MATERIAL AND METHODS
The experiments were carried out in the Parque Estadual do Ibitipoca (Ibitipoca State Nature Reserve), State of Minas Gerais (21°42'30"/ 21°40'10"NS and 43°52'/43°54'W), Brazil, during the months of January and February 2000. The area has small-sized trees, bushes, traffic tracks, and human constructions of several dimensions.
One hundred twenty five mature females of P. simillimus wasps were randomly captured on ten colonies in post-emergency stage located in human constructions of the studied area. In order to identify the individuals, the wasps were captured with the use of an entomological net and were individually marked on the mesosome with ACRILEX® plastic ink. The individuals were put in a large month glass bottle in which they stayed until the moment to be set free (about half hour) at predetermined distances such as 50, 100, 150, 200, 250, 300, and 500m from the original nest. The liberation of the wasps happened at the hottest hours of the day, between 10 to 12 hours, what favors the flight of this insects. The returning percentage was calculated based on the direct counting of the marked individuals. The counting was finished 48 hours after the release.
RESULTS AND DISCUSSION
The results related to the returning capacity of P. simillimus swarming wasps are show in Table 1. Some wasps came back immediately to the nest, while the forragers took a longer period to come back. This delay, in the most of the cases, was justified by the foraging activity, since the individuals that were removed from the colony became stimulated to perform the foraging activity. It allowed to identify the kind of materials that the wasps brought back to the nest such as water, pulp of wood, nectar, and prey. This foraging stimulation was also observed in P. versicolor (Gobbi, 1977) and P. lanio (Giannotti, 1992) flight range extension studies. In few cases it was possible to observe the foraging wasps return in the day after the experiment, resembling the case registered by Santos et al. (1994) for P. canadensis.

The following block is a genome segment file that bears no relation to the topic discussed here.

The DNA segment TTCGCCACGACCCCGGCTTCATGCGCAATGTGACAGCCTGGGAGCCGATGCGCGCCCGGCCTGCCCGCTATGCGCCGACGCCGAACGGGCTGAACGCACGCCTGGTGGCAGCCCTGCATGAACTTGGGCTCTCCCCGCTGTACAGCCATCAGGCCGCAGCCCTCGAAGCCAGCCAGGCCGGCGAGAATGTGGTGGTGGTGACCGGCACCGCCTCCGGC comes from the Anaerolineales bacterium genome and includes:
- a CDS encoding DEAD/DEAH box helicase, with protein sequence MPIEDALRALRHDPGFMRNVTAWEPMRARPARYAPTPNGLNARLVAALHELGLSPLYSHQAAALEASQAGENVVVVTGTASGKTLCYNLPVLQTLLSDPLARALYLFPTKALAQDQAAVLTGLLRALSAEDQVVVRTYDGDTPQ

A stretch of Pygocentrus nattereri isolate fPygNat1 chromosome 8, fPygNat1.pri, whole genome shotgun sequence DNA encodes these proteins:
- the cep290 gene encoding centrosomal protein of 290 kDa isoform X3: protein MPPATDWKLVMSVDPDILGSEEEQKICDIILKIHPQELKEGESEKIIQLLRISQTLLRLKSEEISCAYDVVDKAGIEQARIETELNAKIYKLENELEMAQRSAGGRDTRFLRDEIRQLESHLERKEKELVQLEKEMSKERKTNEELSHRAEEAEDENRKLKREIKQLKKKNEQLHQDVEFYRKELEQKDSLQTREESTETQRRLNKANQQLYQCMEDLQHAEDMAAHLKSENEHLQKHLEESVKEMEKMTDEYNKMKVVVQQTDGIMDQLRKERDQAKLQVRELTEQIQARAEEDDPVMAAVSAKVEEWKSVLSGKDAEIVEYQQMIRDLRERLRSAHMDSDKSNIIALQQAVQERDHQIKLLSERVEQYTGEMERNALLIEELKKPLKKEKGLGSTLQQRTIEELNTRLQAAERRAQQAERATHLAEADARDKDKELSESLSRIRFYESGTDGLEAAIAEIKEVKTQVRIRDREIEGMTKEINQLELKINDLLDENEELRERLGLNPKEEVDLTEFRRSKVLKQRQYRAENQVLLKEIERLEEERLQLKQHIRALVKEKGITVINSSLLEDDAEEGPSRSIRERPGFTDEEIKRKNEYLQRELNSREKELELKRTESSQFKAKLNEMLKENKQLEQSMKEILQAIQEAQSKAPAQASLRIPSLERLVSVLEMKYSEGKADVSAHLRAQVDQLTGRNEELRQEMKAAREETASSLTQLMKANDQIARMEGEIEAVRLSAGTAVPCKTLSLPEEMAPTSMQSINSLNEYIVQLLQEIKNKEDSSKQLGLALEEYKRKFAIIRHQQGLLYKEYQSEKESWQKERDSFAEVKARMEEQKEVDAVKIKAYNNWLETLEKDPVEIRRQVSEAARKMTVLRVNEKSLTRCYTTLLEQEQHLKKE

The results indicated that after of 200m of distance from nest, the return rates stars to decrease. In each group of wasps released in a distance of 300m only one came back to the nest, and in each group of 10 foragers wasps released in a distance of 500m none of them came back (Table 1). The Spearman correlation test demonstrated a negative correlation between the distance enlargement and the percentage of returns (r=-1.00; p=0.0004).